March is Colorectal Cancer Awareness month and a perfect time to learn more about colorectal cancer and recommended screenings. Colorectal cancer is the second most common cancer diagnosed in New York state. The good news is, if found early, colorectal cancer can be successfully treated.
Colorectal cancer is most often diagnosed in adults over the age of 50, though more and more young people are being diagnosed. As such, the American Cancer Society recommends screening starting at age 45. The United States Preventive Services Task Force recommends screening start at age 50, as does the American Society of Colorectal Surgeons.
The correct age for you to undergo screening is a conversation for you to have with your physician, but should start no later than age 50. Certain people have a higher risk for colon cancer, including those of African American descent, and should be screened earlier. Other individuals at increased risk include those with:
- A personal or family history of colorectal, breast or ovarian cancer.
- A history of Crohn’s disease, ulcerative colitis or inflammatory bowel disease (IBD).
- A personal or family history of colon polyps.
- Certain genetic mutations.
In some cases, screening can find precancerous growths and remove them, preventing colorectal cancer from even starting. Most colorectal cancers start as a polyp and polyps are removed during a colonoscopy. The single biggest modifiable risk factor for colorectal cancer is the lack of screening.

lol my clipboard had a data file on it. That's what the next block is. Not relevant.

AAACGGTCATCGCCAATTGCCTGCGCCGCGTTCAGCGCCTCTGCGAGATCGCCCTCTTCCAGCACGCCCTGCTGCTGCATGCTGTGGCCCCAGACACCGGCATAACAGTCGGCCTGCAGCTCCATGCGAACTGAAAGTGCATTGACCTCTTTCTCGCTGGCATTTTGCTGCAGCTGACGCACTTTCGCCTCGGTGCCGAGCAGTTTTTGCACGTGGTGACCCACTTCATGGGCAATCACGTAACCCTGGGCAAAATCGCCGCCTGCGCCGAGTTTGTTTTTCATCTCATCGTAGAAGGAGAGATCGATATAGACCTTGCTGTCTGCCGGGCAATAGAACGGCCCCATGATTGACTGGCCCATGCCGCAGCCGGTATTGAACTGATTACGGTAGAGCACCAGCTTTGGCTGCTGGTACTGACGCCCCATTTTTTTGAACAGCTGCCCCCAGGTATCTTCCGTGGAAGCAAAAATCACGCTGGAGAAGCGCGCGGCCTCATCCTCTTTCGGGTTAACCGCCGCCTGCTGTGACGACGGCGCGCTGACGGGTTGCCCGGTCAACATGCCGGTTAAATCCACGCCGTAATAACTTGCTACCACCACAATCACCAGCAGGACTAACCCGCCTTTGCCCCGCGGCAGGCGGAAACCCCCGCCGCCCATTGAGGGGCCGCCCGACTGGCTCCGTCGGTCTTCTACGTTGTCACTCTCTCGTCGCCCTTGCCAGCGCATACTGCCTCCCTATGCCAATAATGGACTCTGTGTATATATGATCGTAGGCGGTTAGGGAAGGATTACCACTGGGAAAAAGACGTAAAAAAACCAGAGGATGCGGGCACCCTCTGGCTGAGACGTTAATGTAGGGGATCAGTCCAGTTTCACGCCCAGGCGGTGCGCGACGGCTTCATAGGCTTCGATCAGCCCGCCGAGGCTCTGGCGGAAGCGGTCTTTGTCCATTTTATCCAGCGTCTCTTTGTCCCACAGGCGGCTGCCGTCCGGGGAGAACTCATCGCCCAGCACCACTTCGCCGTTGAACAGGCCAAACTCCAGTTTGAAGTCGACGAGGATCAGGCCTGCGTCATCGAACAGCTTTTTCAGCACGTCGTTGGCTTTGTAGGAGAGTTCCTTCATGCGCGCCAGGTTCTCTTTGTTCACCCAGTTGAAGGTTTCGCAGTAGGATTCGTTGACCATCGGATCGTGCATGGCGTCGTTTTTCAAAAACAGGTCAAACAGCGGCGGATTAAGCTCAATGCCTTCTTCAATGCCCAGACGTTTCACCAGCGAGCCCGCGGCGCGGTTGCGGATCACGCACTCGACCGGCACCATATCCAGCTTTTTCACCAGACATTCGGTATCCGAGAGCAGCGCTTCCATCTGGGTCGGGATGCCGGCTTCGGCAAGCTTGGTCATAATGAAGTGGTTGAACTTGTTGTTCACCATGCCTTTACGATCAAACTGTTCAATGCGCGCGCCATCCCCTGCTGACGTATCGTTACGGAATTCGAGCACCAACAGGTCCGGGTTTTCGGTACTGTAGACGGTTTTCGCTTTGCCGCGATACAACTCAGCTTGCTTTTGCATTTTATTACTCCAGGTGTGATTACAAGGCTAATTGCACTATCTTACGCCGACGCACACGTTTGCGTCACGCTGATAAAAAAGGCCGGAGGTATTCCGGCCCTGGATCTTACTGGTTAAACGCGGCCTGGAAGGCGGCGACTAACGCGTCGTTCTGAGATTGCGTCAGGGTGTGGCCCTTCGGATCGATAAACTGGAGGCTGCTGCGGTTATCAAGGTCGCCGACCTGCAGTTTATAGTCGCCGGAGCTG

Screening options to review with your health care provider include:
- A colonoscopy every 10 years. With this test, a doctor uses a thin, lighted camera to examine the colorectal areas. A colonoscopy screening has the potential to reduce death from colorectal cancer by 60 to 70 percent.
- Virtual colonoscopy uses special X-ray equipment to produce a series of pictures of the colon and rectum.
- FIT, Cologuard or Guaiac testing annually. Both polyps and cancer can cause bleeding, even in tiny amounts, so these tests are designed to detect microscopic blood levels.
- Stool DNA detects blood in the stool, as well as DNA markers found in colorectal cancers and precancerous tissues.
Colorectal cancer screening is covered by insurance but, if you do not have insurance, the Cancer Services Program of the Greater Capital Region can help. They offer free screenings to eligible women and men throughout the year. Visit http://www.sphp.com/csp for a list of upcoming screening events, or call them at 518-525-8680.
At St. Peter’s Cancer Care Center, we take pride in offering a treatment approach that is patient-centered and supported by a multidisciplinary team for treatment planning. St. Peter’s Hospital was named one of America’s Best Hospitals for Cancer Care by the Women’s Choice Award in 2017 and 2018.
If you have questions, please call St. Peter’s Hospital Cancer Care Line at 518-525-1827.